Azoulay moves beyond the manifestation of imperial regimes in the institutions of the museum and the archive to the broader political sphere in Chapter 5, where she takes up sovereignty. As before, Azoulay looks to pre-imperial political formations to note that alternative conceptions of sovereignty existed previously, and therefore could exist again (387). This rejection of the nation-state framework of sovereignty and self-determination as the only outcome or manifestation of self-determination reminds me, anecdotally, of conversations I’ve had with some young Palestinian-Americans in recent years. While still vehemently invested in the end of Zionist occupation in Palestine, the idea of Palestinian statehood in the vein of replicating the hegemonic nation-state framework is not of interest to them. Rather they seek an alternative formation for Palestinian sovereignty. Azoulay presents the notion of “worldly sovereignty” which sits in contrast to imperial sovereignty. It is in this chapter that the role of a worldly community or “the commons” that appears in preceding chapters, begins to more concretely take shape. In contrast to imperial sovereignty which “consists of the massive expropriation of people’s skills so as to transform them into governable subjects in a differential body politic[,]… [w]orldly sovereignty consists of care for the common world in which one’s place among others is part of the world’s texture” (388). Azoulay argues that sovereignty is always produced not simply by “authorized actors for an audience” but rather “through the entire body politic” (419, emphasis in original). As such, sovereignty is always produced by the people, and imperial sovereignty can only be unlearned and undone through an acknowledgement of one’s place within the world and as a part of it—and thereby an investment in creating it for the commons rather than in the service of imperial actors. Azoulay reads graffiti tagged in Barcelona that says “tourists go home—refugees come” as an example of citizens “opting for worldly sovereignty, opting out of the global tourism that drains their community of its worldliness, and cho[osing] to repair a world that offers a home to all” (443).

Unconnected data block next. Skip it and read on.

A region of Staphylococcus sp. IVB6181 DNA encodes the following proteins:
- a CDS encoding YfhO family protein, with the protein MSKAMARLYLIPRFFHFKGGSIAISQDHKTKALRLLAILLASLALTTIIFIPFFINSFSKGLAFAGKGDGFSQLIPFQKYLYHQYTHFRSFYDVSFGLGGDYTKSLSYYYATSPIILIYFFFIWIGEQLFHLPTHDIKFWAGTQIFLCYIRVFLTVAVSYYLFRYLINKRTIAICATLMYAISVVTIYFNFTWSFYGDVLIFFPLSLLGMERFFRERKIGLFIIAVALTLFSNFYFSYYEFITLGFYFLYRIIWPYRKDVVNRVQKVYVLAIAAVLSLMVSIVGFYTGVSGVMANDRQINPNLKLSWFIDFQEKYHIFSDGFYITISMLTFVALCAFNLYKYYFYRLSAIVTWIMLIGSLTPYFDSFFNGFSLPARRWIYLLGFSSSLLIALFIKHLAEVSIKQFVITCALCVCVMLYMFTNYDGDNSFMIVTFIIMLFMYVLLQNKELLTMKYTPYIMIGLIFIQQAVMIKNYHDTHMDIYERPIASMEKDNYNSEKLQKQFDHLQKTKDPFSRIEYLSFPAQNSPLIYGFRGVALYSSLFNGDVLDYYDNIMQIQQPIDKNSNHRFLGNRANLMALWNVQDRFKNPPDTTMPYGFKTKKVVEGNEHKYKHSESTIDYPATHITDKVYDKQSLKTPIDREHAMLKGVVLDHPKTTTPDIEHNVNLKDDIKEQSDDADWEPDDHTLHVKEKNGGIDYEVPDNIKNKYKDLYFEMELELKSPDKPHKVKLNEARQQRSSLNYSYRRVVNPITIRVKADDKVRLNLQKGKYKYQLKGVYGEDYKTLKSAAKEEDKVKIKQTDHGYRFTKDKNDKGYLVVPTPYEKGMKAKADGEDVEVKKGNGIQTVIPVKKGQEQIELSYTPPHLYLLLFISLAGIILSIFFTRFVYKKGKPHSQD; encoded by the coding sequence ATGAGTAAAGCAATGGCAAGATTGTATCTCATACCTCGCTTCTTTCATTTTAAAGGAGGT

Chapter 6 examines human rights as yet another site of imperial imposition. Within the framework of human rights, Azoulay distinguishes between “textual rights,” “imperial rights,” and “disabled rights.” Textual rights are those that are written—noted down to establish rights for some, which inherently denies those rights to others. Textual rights are used to justify imperial rights—the imposition of textual rights onto other worlds is enacted through imperial rights. In so doing, these rights created disabled rights—the rights that were de-activated in the imperial destruction wrought by imperialism (451-2). The construct of human rights is imperial in so much as it claims to bestow a bare minimum of rights onto people whose own systems of rights and “worldliness” were destroyed by those who claim to benevolently grant them. The imperial granting of rights also allows imperial powers to differentiate between violations of human rights and legitimate actions by the state (475). This can be seen in acts of violence perpetuated by imperial states justified through claims of protecting sovereignty (Israel) or promoting democracy (the U.S.) rather than the violation of human rights (of Palestinians and Iraqis, among others). Unlearning imperialism, per Azoulay, involves not the granting of additional universal rights (by an imperially formed body like the United Nations), but rather through the re-enabling of disabled rights.